Corruption in higher education: does it differ across the nations and why?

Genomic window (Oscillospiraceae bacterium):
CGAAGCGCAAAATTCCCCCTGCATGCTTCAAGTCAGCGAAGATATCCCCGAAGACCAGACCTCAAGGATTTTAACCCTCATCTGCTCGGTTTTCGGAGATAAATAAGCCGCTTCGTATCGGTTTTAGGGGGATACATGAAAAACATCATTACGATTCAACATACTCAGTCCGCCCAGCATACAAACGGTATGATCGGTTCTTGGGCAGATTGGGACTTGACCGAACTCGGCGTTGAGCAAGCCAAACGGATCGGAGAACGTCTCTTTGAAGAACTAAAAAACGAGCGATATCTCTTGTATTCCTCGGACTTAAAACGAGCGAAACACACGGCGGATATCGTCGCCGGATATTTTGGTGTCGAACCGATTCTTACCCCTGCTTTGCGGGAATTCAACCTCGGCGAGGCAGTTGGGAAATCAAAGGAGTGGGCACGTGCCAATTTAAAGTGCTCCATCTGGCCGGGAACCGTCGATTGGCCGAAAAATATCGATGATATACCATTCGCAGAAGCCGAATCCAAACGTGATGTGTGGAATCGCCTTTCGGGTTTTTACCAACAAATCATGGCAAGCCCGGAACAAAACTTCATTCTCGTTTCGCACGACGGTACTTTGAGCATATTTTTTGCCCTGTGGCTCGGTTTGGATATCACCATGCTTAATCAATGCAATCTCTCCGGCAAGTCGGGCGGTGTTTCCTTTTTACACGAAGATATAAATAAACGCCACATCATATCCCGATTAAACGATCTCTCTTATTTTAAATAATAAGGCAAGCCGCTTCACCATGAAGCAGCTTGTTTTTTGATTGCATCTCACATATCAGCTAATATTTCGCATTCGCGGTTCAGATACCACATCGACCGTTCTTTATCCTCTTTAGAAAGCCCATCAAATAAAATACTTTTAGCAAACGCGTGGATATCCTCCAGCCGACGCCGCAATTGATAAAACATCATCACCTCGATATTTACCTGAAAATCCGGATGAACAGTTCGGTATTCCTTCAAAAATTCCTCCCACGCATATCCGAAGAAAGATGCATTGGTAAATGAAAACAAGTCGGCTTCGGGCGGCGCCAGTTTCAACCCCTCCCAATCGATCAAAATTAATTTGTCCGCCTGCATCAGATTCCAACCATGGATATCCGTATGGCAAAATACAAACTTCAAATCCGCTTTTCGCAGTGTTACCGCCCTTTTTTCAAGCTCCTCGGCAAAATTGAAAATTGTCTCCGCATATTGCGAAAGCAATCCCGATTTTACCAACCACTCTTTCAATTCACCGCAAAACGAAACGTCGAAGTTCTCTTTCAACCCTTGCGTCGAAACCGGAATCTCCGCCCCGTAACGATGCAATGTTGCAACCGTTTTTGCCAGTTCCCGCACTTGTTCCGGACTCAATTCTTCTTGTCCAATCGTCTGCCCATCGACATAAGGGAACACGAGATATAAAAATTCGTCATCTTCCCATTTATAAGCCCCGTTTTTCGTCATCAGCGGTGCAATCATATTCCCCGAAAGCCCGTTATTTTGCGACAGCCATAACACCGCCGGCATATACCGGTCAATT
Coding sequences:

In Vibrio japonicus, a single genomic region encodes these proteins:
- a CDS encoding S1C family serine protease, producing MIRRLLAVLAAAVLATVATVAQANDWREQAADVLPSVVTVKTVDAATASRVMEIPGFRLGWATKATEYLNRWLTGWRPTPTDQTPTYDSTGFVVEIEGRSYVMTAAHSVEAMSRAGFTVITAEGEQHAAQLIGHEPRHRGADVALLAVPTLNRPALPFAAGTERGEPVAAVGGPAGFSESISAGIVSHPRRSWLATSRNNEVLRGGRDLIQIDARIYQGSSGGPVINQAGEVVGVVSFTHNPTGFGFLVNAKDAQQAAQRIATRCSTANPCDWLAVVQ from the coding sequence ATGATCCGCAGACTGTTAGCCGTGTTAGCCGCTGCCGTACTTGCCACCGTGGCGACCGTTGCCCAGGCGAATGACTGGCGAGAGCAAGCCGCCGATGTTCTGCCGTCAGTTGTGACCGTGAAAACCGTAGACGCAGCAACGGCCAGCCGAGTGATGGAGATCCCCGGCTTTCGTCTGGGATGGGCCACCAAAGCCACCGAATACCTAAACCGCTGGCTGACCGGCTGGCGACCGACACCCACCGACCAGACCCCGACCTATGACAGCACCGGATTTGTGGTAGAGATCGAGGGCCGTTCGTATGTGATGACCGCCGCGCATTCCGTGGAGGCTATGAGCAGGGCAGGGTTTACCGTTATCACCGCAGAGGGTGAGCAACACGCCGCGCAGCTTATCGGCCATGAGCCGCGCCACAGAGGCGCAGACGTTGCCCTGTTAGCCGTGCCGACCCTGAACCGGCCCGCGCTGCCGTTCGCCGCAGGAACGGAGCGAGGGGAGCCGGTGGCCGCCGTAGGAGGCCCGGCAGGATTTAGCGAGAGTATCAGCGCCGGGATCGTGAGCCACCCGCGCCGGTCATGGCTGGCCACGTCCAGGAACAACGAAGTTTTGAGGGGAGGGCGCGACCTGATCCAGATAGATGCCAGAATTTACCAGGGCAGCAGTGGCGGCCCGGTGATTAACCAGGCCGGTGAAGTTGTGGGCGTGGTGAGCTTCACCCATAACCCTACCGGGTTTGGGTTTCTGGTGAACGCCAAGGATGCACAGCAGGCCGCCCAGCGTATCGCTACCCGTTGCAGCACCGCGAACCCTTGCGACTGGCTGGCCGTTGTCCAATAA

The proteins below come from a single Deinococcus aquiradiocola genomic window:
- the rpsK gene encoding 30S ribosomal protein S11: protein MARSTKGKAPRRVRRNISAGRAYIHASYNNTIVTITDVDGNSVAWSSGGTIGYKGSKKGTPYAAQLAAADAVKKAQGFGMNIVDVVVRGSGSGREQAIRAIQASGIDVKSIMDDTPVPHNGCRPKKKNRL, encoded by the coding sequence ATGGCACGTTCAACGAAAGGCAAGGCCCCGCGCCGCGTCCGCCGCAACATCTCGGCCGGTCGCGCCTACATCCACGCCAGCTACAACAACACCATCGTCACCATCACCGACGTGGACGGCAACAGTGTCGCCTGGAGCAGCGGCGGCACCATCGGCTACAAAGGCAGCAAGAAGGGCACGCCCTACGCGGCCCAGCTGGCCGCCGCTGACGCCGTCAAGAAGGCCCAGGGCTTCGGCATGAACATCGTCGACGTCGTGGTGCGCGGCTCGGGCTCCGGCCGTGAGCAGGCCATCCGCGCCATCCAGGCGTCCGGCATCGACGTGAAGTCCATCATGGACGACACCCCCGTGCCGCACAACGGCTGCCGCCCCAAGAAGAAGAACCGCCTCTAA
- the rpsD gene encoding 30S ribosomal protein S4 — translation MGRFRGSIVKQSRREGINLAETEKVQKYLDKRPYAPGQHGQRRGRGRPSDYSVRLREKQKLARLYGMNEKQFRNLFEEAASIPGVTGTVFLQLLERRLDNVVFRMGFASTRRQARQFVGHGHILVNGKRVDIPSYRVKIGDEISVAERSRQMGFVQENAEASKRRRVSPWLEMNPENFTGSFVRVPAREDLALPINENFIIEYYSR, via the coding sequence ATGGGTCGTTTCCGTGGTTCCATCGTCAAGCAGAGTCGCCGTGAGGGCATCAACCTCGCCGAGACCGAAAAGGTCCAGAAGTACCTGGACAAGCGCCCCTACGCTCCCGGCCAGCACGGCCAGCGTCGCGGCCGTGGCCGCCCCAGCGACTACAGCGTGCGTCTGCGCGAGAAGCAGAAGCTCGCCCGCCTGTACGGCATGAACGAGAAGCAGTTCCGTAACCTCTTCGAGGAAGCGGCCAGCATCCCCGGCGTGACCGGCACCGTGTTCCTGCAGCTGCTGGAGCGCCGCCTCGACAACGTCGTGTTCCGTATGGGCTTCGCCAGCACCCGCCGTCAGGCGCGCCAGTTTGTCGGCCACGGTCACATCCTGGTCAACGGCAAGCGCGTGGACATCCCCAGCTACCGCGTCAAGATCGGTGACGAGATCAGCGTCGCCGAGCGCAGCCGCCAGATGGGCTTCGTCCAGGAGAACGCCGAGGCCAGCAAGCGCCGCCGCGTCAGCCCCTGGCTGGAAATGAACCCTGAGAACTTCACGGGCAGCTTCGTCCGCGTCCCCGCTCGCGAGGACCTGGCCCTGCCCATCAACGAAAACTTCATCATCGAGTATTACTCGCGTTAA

Corruption in higher education is a newly emerging topic in the field of education research. Some aspects of corruption in education have been addressed in recent works by Eckstein, Hallak & Poisson, Heyneman, Noah & Eckstein, Segal, and Washburn. However, rigorous systematic research is lacking. This article considers corruption in higher education as reported in the media, following publications in the United States, the United Kingdom, and the Russian Federation. It addresses the differences in forms of corruption across the nations, identifying how exactly they differ and why. Major findings point to the following: some forms of corruption are region-specific while others are universal; types of corruption are connected to the characteristics of the national systems; the general trend in the media attention reflects growing concern about corruption in academia; in the United States more attention is now paid to fraud, plagiarism, and cheating, but in Russia to bribery in admissions. The findings help to determine which aspects of corruption in higher education should be given more consideration in future research and which might be prioritised, as well as how the national systems of higher education can be improved.